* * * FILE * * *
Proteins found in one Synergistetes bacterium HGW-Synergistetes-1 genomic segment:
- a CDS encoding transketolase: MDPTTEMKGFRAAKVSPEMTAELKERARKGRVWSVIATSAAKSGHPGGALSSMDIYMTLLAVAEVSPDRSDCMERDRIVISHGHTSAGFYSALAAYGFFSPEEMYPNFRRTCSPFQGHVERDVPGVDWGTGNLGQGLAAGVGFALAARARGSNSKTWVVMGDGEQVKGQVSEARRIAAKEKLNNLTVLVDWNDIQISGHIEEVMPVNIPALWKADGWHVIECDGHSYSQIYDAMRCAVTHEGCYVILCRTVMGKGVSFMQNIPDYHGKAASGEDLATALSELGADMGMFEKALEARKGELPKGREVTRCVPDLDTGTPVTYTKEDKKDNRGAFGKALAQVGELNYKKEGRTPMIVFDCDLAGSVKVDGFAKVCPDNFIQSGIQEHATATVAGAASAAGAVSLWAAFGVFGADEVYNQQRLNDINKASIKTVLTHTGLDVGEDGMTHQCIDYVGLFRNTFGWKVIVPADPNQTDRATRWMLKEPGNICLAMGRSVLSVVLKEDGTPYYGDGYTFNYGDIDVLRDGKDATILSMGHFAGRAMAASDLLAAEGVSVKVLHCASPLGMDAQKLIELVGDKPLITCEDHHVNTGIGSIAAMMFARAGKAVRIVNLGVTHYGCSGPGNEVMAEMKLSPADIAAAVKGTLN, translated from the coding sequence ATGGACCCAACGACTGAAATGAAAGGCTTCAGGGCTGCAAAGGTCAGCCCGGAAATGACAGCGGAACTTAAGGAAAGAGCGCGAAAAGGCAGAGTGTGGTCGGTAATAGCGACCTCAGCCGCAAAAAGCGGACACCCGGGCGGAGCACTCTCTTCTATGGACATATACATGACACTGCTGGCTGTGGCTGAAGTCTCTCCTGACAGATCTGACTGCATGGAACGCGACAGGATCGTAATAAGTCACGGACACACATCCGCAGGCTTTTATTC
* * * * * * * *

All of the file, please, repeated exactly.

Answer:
Proteins found in one Synergistetes bacterium HGW-Synergistetes-1 genomic segment:
- a CDS encoding transketolase: MDPTTEMKGFRAAKVSPEMTAELKERARKGRVWSVIATSAAKSGHPGGALSSMDIYMTLLAVAEVSPDRSDCMERDRIVISHGHTSAGFYSALAAYGFFSPEEMYPNFRRTCSPFQGHVERDVPGVDWGTGNLGQGLAAGVGFALAARARGSNSKTWVVMGDGEQVKGQVSEARRIAAKEKLNNLTVLVDWNDIQISGHIEEVMPVNIPALWKADGWHVIECDGHSYSQIYDAMRCAVTHEGCYVILCRTVMGKGVSFMQNIPDYHGKAASGEDLATALSELGADMGMFEKALEARKGELPKGREVTRCVPDLDTGTPVTYTKEDKKDNRGAFGKALAQVGELNYKKEGRTPMIVFDCDLAGSVKVDGFAKVCPDNFIQSGIQEHATATVAGAASAAGAVSLWAAFGVFGADEVYNQQRLNDINKASIKTVLTHTGLDVGEDGMTHQCIDYVGLFRNTFGWKVIVPADPNQTDRATRWMLKEPGNICLAMGRSVLSVVLKEDGTPYYGDGYTFNYGDIDVLRDGKDATILSMGHFAGRAMAASDLLAAEGVSVKVLHCASPLGMDAQKLIELVGDKPLITCEDHHVNTGIGSIAAMMFARAGKAVRIVNLGVTHYGCSGPGNEVMAEMKLSPADIAAAVKGTLN, translated from the coding sequence ATGGACCCAACGACTGAAATGAAAGGCTTCAGGGCTGCAAAGGTCAGCCCGGAAATGACAGCGGAACTTAAGGAAAGAGCGCGAAAAGGCAGAGTGTGGTCGGTAATAGCGACCTCAGCCGCAAAAAGCGGACACCCGGGCGGAGCACTCTCTTCTATGGACATATACATGACACTGCTGGCTGTGGCTGAAGTCTCTCCTGACAGATCTGACTGCATGGAACGCGACAGGATCGTAATAAGTCACGGACACACATCCGCAGGCTTTTATTC